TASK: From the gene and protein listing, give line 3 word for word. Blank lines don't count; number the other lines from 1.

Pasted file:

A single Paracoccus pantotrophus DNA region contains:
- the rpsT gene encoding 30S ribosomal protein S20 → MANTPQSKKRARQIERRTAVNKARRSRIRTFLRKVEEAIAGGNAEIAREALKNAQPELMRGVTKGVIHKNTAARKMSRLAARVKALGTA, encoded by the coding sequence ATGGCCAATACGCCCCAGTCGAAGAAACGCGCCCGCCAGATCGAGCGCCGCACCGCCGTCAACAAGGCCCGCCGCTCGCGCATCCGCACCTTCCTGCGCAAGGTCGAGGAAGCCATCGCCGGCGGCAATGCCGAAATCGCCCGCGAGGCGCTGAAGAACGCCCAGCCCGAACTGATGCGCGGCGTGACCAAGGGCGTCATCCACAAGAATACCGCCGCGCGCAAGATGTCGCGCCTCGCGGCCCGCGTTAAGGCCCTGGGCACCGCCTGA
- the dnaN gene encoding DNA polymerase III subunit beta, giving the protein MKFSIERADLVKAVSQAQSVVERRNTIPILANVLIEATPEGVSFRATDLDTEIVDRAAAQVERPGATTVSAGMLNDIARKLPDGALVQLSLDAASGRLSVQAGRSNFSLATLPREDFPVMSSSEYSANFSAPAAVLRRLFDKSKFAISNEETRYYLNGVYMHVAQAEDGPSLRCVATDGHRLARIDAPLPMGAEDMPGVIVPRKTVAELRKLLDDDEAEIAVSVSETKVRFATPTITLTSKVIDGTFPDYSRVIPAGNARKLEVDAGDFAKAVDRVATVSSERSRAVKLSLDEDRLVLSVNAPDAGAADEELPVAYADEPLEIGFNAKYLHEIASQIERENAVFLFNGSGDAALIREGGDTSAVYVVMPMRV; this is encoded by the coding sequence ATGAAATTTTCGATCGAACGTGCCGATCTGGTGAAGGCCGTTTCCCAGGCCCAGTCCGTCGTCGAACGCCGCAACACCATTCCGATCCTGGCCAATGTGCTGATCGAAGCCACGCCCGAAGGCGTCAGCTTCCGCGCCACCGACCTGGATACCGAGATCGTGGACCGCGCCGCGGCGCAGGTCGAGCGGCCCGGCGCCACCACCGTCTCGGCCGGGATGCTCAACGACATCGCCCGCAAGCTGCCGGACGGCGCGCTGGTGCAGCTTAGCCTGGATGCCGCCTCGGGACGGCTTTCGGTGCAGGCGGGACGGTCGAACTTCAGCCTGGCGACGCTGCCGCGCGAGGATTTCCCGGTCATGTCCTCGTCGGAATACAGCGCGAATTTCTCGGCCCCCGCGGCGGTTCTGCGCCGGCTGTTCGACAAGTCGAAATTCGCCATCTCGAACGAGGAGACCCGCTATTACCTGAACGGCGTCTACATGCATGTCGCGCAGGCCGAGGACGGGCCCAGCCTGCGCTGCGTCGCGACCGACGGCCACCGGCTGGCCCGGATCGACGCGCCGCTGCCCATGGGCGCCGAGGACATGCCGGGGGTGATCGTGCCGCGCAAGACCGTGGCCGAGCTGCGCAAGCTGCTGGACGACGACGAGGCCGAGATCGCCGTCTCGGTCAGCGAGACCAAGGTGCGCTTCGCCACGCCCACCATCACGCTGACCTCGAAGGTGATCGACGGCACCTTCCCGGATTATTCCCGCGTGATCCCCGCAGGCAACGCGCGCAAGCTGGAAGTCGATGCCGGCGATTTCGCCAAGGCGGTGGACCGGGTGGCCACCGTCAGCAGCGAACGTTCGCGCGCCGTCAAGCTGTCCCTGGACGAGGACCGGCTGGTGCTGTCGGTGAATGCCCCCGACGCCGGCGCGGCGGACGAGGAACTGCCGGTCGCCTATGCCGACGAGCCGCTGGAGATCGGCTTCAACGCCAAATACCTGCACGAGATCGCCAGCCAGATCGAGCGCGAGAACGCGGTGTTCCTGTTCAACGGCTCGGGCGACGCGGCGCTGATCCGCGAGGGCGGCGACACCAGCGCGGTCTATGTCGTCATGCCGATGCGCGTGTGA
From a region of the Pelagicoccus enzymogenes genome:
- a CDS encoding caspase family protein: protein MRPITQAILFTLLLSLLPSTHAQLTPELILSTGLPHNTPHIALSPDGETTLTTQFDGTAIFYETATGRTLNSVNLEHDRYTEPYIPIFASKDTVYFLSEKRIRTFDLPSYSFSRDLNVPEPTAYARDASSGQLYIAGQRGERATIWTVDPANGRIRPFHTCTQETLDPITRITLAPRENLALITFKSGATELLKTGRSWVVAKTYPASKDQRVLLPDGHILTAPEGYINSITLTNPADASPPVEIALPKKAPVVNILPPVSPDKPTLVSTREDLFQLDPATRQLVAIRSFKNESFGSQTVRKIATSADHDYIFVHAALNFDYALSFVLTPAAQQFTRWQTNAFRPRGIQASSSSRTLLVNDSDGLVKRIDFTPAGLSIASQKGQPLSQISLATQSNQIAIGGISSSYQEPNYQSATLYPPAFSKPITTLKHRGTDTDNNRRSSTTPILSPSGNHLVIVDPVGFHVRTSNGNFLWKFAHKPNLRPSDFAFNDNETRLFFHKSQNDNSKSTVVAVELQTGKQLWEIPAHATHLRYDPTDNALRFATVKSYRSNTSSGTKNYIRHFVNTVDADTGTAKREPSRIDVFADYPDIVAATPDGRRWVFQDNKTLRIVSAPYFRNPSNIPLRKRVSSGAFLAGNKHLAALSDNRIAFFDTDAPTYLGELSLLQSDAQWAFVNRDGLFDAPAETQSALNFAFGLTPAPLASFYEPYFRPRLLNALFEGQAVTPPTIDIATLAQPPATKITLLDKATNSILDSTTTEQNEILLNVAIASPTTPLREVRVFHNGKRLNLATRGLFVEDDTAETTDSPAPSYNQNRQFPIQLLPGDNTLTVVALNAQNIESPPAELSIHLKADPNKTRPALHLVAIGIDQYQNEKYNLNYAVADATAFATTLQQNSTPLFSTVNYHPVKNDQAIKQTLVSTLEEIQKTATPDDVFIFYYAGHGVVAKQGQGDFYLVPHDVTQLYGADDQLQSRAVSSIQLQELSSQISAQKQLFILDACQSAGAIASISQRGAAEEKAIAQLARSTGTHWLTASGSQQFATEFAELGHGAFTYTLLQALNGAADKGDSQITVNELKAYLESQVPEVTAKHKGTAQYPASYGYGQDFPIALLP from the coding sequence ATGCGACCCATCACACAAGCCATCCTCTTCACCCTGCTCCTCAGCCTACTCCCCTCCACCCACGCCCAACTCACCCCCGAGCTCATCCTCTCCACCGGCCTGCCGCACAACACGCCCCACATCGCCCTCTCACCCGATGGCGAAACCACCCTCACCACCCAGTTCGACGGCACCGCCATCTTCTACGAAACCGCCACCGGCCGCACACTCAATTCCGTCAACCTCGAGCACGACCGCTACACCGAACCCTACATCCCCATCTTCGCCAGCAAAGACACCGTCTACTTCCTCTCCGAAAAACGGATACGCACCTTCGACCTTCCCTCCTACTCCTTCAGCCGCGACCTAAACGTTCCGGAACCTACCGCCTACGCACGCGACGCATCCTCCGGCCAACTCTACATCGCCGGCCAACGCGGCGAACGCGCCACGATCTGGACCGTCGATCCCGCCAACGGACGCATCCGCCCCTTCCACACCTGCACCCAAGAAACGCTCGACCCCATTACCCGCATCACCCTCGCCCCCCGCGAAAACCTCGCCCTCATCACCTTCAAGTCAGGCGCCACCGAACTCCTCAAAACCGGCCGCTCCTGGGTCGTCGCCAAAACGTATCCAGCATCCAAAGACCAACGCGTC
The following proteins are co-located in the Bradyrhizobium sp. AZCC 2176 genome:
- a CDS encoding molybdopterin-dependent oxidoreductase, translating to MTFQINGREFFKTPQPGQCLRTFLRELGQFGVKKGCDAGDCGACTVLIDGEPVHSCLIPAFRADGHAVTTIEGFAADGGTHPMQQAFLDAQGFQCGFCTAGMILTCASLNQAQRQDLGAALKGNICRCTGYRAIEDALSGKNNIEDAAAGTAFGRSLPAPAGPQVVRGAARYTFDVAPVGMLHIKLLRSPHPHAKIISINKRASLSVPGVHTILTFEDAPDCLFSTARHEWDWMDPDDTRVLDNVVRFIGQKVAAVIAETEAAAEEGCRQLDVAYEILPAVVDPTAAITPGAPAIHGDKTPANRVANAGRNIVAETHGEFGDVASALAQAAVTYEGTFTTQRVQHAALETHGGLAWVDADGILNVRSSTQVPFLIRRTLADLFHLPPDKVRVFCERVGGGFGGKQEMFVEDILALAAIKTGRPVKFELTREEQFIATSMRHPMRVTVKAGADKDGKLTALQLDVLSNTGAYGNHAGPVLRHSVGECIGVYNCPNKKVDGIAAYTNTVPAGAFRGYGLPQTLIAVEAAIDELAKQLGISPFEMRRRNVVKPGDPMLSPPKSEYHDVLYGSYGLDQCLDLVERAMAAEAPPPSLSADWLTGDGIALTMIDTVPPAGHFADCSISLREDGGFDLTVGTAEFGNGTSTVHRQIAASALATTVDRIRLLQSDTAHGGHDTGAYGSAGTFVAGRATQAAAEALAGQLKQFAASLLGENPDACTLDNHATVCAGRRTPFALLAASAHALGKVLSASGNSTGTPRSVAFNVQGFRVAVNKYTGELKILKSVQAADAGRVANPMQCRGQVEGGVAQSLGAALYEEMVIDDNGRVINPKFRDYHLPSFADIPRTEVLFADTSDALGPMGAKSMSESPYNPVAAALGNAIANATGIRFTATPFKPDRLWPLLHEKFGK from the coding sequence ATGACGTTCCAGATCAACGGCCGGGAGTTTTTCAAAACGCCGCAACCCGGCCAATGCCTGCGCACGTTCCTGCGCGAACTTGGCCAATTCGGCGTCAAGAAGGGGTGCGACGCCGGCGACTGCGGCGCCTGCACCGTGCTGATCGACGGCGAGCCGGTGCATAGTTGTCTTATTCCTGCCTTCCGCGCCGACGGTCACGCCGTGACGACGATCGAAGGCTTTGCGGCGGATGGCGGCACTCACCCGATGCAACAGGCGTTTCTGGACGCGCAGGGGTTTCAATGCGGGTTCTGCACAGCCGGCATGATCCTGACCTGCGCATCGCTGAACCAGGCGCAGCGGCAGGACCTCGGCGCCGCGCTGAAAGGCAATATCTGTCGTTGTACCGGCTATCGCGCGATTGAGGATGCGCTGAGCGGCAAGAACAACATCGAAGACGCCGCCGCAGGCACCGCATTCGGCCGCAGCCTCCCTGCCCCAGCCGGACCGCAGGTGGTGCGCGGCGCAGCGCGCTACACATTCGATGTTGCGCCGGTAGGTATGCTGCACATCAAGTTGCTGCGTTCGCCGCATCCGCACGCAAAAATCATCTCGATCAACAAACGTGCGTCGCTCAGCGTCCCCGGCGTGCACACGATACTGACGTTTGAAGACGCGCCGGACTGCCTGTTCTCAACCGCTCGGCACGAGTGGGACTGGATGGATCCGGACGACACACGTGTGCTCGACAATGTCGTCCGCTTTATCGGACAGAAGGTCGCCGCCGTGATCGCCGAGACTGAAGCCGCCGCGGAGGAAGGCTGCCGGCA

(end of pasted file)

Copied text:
- the dnaN gene encoding DNA polymerase III subunit beta, giving the protein MKFSIERADLVKAVSQAQSVVERRNTIPILANVLIEATPEGVSFRATDLDTEIVDRAAAQVERPGATTVSAGMLNDIARKLPDGALVQLSLDAASGRLSVQAGRSNFSLATLPREDFPVMSSSEYSANFSAPAAVLRRLFDKSKFAISNEETRYYLNGVYMHVAQAEDGPSLRCVATDGHRLARIDAPLPMGAEDMPGVIVPRKTVAELRKLLDDDEAEIAVSVSETKVRFATPTITLTSKVIDGTFPDYSRVIPAGNARKLEVDAGDFAKAVDRVATVSSERSRAVKLSLDEDRLVLSVNAPDAGAADEELPVAYADEPLEIGFNAKYLHEIASQIERENAVFLFNGSGDAALIREGGDTSAVYVVMPMRV; this is encoded by the coding sequence ATGAAATTTTCGATCGAACGTGCCGATCTGGTGAAGGCCGTTTCCCAGGCCCAGTCCGTCGTCGAACGCCGCAACACCATTCCGATCCTGGCCAATGTGCTGATCGAAGCCACGCCCGAAGGCGTCAGCTTCCGCGCCACCGACCTGGATACCGAGATCGTGGACCGCGCCGCGGCGCAGGTCGAGCGGCCCGGCGCCACCACCGTCTCGGCCGGGATGCTCAACGACATCGCCCGCAAGCTGCCGGACGGCGCGCTGGTGCAGCTTAGCCTGGATGCCGCCTCGGGACGGCTTTCGGTGCAGGCGGGACGGTCGAACTTCAGCCTGGCGACGCTGCCGCGCGAGGATTTCCCGGTCATGTCCTCGTCGGAATACAGCGCGAATTTCTCGGCCCCCGCGGCGGTTCTGCGCCGGCTGTTCGACAAGTCGAAATTCGCCATCTCGAACGAGGAGACCCGCTATTACCTGAACGGCGTCTACATGCATGTCGCGCAGGCCGAGGACGGGCCCAGCCTGCGCTGCGTCGCGACCGACGGCCACCGGCTGGCCCGGATCGACGCGCCGCTGCCCATGGGCGCCGAGGACATGCCGGGGGTGATCGTGCCGCGCAAGACCGTGGCCGAGCTGCGCAAGCTGCTGGACGACGACGAGGCCGAGATCGCCGTCTCGGTCAGCGAGACCAAGGTGCGCTTCGCCACGCCCACCATCACGCTGACCTCGAAGGTGATCGACGGCACCTTCCCGGATTATTCCCGCGTGATCCCCGCAGGCAACGCGCGCAAGCTGGAAGTCGATGCCGGCGATTTCGCCAAGGCGGTGGACCGGGTGGCCACCGTCAGCAGCGAACGTTCGCGCGCCGTCAAGCTGTCCCTGGACGAGGACCGGCTGGTGCTGTCGGTGAATGCCCCCGACGCCGGCGCGGCGGACGAGGAACTGCCGGTCGCCTATGCCGACGAGCCGCTGGAGATCGGCTTCAACGCCAAATACCTGCACGAGATCGCCAGCCAGATCGAGCGCGAGAACGCGGTGTTCCTGTTCAACGGCTCGGGCGACGCGGCGCTGATCCGCGAGGGCGGCGACACCAGCGCGGTCTATGTCGTCATGCCGATGCGCGTGTGA